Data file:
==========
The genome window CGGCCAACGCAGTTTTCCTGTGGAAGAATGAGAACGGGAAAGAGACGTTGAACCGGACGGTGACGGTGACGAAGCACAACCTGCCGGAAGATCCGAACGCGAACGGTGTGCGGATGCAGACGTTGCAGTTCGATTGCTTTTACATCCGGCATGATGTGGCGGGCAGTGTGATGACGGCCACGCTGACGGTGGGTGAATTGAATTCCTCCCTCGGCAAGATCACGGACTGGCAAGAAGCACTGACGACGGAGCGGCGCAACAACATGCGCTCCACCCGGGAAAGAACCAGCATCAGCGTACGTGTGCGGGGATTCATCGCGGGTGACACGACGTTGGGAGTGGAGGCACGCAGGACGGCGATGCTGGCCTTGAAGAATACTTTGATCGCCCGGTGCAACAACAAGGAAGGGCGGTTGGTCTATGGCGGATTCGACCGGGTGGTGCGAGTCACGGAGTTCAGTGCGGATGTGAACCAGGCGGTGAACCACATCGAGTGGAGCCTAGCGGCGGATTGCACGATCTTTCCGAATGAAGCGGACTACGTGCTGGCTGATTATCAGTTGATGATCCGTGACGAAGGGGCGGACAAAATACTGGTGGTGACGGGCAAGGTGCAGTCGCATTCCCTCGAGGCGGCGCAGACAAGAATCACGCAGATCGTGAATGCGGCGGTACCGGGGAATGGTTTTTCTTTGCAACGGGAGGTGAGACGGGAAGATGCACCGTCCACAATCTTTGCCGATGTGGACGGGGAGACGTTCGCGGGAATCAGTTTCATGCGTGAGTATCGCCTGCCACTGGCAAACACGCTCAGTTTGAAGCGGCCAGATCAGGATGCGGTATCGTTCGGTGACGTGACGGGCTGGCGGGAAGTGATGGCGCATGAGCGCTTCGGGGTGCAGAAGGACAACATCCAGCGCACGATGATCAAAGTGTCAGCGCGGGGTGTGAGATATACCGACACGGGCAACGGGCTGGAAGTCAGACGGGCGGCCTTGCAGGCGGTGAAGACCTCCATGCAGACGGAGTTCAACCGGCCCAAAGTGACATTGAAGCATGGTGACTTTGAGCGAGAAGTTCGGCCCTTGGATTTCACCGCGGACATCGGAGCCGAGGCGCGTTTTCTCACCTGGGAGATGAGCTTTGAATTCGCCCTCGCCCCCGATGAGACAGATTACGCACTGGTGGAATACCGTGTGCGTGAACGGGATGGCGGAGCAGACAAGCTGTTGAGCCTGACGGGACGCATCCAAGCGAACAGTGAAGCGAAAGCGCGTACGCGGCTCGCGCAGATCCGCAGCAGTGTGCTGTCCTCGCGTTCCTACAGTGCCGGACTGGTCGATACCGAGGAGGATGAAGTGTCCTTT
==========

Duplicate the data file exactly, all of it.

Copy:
The genome window CGGCCAACGCAGTTTTCCTGTGGAAGAATGAGAACGGGAAAGAGACGTTGAACCGGACGGTGACGGTGACGAAGCACAACCTGCCGGAAGATCCGAACGCGAACGGTGTGCGGATGCAGACGTTGCAGTTCGATTGCTTTTACATCCGGCATGATGTGGCGGGCAGTGTGATGACGGCCACGCTGACGGTGGGTGAATTGAATTCCTCCCTCGGCAAGATCACGGACTGGCAAGAAGCACTGACGACGGAGCGGCGCAACAACATGCGCTCCACCCGGGAAAGAACCAGCATCAGCGTACGTGTGCGGGGATTCATCGCGGGTGACACGACGTTGGGAGTGGAGGCACGCAGGACGGCGATGCTGGCCTTGAAGAATACTTTGATCGCCCGGTGCAACAACAAGGAAGGGCGGTTGGTCTATGGCGGATTCGACCGGGTGGTGCGAGTCACGGAGTTCAGTGCGGATGTGAACCAGGCGGTGAACCACATCGAGTGGAGCCTAGCGGCGGATTGCACGATCTTTCCGAATGAAGCGGACTACGTGCTGGCTGATTATCAGTTGATGATCCGTGACGAAGGGGCGGACAAAATACTGGTGGTGACGGGCAAGGTGCAGTCGCATTCCCTCGAGGCGGCGCAGACAAGAATCACGCAGATCGTGAATGCGGCGGTACCGGGGAATGGTTTTTCTTTGCAACGGGAGGTGAGACGGGAAGATGCACCGTCCACAATCTTTGCCGATGTGGACGGGGAGACGTTCGCGGGAATCAGTTTCATGCGTGAGTATCGCCTGCCACTGGCAAACACGCTCAGTTTGAAGCGGCCAGATCAGGATGCGGTATCGTTCGGTGACGTGACGGGCTGGCGGGAAGTGATGGCGCATGAGCGCTTCGGGGTGCAGAAGGACAACATCCAGCGCACGATGATCAAAGTGTCAGCGCGGGGTGTGAGATATACCGACACGGGCAACGGGCTGGAAGTCAGACGGGCGGCCTTGCAGGCGGTGAAGACCTCCATGCAGACGGAGTTCAACCGGCCCAAAGTGACATTGAAGCATGGTGACTTTGAGCGAGAAGTTCGGCCCTTGGATTTCACCGCGGACATCGGAGCCGAGGCGCGTTTTCTCACCTGGGAGATGAGCTTTGAATTCGCCCTCGCCCCCGATGAGACAGATTACGCACTGGTGGAATACCGTGTGCGTGAACGGGATGGCGGAGCAGACAAGCTGTTGAGCCTGACGGGACGCATCCAAGCGAACAGTGAAGCGAAAGCGCGTACGCGGCTCGCGCAGATCCGCAGCAGTGTGCTGTCCTCGCGTTCCTACAGTGCCGGACTGGTCGATACCGAGGAGGATGAAGTGTCCTTT